New York Times columnist Bret Stephens’ couches his warmongering in a story about a family trip to Israel, where he took his kids to “have a closer look at Syria.” It is positively colonial.
No shortage of pundits willing to lecture presidential administrations on how best to wage war exist in United States media. But few of them come off as pompous and zealous as New York Times columnist Bret Stephens does in his latest op-ed on Syria.
Stephens’ couches his warmongering in a story about a family trip to Israel, where he took his kids to “have a closer look at Syria.” It is positively colonial.
“This was on the Golan Heights, from a roadside promontory overlooking the abandoned Syrian town of Quneitra. The border is very green at this time of year, a serene patchwork of orchards and grassland, and it was hard to impress on our kids that hell on earth was visible in the quiet distance,” Stephens writes. “But I wanted them to see it—to know that Syria is a place, not an abstraction; that the agonies of its people are near, not far; that we should not look away.”
Stephens celebrates the fact that Israel “did not bargain the Heights away during the ill-fated peace processes of the 1990s: Had it done so, ISIS, Hezbollah, or Iran might in time have trained their guns on Israeli towns below.”
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When Ronald Reagan was president, the United States, as the Times reported on December 14, 1981, opposed Israel’s annexation of the Golan Heights. Reagan’s administration viewed the seizing of land as “inconsistent with the Camp David accords.” The U.S., and most of the world, still views the Heights as occupied territory, even as Israel expands settlements to make it harder for Damascus to claim.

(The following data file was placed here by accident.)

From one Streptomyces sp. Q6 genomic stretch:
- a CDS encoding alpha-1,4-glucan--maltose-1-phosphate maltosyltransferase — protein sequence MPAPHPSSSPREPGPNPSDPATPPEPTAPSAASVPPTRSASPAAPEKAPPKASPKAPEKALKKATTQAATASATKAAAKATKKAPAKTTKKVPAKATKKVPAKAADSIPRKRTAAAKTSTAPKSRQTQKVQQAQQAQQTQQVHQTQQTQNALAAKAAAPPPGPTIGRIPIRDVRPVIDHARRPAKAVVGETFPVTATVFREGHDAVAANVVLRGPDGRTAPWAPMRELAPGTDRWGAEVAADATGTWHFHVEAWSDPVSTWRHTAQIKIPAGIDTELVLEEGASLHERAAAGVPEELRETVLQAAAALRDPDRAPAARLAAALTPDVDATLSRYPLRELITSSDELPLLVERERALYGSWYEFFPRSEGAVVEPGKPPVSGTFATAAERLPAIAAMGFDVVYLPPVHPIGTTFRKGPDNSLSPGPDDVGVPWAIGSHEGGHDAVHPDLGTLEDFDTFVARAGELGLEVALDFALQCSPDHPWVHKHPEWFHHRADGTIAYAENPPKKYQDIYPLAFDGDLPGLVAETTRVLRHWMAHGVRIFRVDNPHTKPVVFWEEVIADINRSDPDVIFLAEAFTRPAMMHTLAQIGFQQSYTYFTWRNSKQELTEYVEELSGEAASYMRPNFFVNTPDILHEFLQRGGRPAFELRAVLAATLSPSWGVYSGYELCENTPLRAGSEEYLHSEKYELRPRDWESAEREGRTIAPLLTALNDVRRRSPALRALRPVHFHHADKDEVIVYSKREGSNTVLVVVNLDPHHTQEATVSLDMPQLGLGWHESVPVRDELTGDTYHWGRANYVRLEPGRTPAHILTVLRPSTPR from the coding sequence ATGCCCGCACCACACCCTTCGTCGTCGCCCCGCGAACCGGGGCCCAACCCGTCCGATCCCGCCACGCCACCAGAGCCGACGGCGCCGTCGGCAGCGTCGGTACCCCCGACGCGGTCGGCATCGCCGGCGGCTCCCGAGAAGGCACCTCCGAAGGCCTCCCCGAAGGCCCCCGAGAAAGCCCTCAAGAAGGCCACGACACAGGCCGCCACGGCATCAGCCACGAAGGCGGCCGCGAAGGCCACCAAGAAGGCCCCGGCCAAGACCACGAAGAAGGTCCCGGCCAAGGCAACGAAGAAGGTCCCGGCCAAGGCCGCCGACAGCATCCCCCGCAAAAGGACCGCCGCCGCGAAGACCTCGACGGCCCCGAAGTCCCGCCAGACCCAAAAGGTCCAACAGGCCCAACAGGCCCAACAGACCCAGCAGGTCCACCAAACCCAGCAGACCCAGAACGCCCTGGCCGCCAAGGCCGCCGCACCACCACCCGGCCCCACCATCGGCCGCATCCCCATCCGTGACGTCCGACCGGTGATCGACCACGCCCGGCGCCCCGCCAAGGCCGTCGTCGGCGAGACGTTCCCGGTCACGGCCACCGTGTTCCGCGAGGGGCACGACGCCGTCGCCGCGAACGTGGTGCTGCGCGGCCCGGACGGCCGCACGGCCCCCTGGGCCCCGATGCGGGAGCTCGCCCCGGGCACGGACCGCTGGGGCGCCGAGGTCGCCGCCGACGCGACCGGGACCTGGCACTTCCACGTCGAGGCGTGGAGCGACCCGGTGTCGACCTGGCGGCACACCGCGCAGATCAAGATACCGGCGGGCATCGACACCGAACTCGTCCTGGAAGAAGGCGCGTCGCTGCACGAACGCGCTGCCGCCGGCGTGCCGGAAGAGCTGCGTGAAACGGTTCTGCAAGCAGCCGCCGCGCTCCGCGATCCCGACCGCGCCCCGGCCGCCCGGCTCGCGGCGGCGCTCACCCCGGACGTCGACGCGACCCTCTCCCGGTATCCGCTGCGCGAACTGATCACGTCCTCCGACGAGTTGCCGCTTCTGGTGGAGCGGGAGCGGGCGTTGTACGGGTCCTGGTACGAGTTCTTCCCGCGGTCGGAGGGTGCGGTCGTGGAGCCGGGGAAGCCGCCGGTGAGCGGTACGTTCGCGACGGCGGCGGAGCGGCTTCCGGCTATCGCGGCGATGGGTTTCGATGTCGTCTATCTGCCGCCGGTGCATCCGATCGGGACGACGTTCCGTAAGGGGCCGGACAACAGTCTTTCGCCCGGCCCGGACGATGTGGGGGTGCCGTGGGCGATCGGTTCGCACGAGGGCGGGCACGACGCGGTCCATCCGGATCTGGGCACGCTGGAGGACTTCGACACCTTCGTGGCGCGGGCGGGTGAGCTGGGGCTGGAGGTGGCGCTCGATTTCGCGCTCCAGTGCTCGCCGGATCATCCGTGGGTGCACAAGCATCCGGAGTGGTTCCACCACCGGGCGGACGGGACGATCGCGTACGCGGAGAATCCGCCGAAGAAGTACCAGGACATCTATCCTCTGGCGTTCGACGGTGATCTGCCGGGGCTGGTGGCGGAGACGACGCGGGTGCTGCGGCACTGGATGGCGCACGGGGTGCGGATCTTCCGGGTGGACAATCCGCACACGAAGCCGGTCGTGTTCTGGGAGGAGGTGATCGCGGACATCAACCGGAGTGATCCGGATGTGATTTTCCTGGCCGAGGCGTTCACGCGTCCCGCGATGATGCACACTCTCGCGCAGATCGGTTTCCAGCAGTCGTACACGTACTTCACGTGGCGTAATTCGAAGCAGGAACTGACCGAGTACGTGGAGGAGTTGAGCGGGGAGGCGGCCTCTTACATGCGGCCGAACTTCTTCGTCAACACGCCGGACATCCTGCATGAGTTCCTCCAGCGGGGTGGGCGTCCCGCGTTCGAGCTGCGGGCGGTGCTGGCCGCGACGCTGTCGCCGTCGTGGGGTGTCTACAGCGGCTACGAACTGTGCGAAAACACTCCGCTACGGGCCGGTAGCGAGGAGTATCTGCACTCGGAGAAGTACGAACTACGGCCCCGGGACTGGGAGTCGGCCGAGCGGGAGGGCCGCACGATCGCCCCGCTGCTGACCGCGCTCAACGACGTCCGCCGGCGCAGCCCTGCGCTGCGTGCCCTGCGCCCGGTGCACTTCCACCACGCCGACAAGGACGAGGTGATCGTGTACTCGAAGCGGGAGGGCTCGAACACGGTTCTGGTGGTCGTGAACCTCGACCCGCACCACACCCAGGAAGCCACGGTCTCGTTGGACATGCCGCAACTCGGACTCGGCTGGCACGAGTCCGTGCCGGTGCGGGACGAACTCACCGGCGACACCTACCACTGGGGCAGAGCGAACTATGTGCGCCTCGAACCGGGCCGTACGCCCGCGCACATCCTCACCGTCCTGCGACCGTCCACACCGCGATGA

After channeling Winston Churchill to argue, “[Donald] Trump’s approach to Syria is an impulse wrapped in indifference inside an incoherence,” he reminds readers that he still favors targeting Syrian President Bashar al-Assad and his “senior lieutenants directly in a decapitation strike, just as the U.S. attempted in Iraq in 2003, and against Osama bin Laden in 2011.”
“Decapitation strike” is Stephens’ euphemism for assassination. He would like the U.S. to carry out the assassination of Assad and his “senior lieutenants” (whomever that may include) and destroy the secular government in Syria, which would effectively create a power vacuum that could be filled by Islamic extremist militias.
This notion of a “decapitation strike” goes beyond regime change. What Stephens is embracing is murder, and regardless of whether the CIA would be carrying out the operations or not, assassinations were supposedly banned by President Gerald Ford in the 1970s.
Stephens also holds up Iraq as an example, even though wiping out leaders of Saddam Hussein’s regime solidified the destabilization of a country, created a failed state for the Islamic State to flourish (several of the leading fighters were detained at Camp Bucca), and ensured at least 1 million Iraqis would be killed.
Worse, Stephens sees Syria as a viable battlefield for fighting Iran. He lusts for an “extended U.S. air campaign to destroy Tehran’s military assets in the country” to show the U.S. will not tolerate Iran’s colonization of Syria. “It could also help avert the looming war on Israel’s north and persuade Russia that its adventure in Syria won’t pay long-term results, especially if Assad is gone.”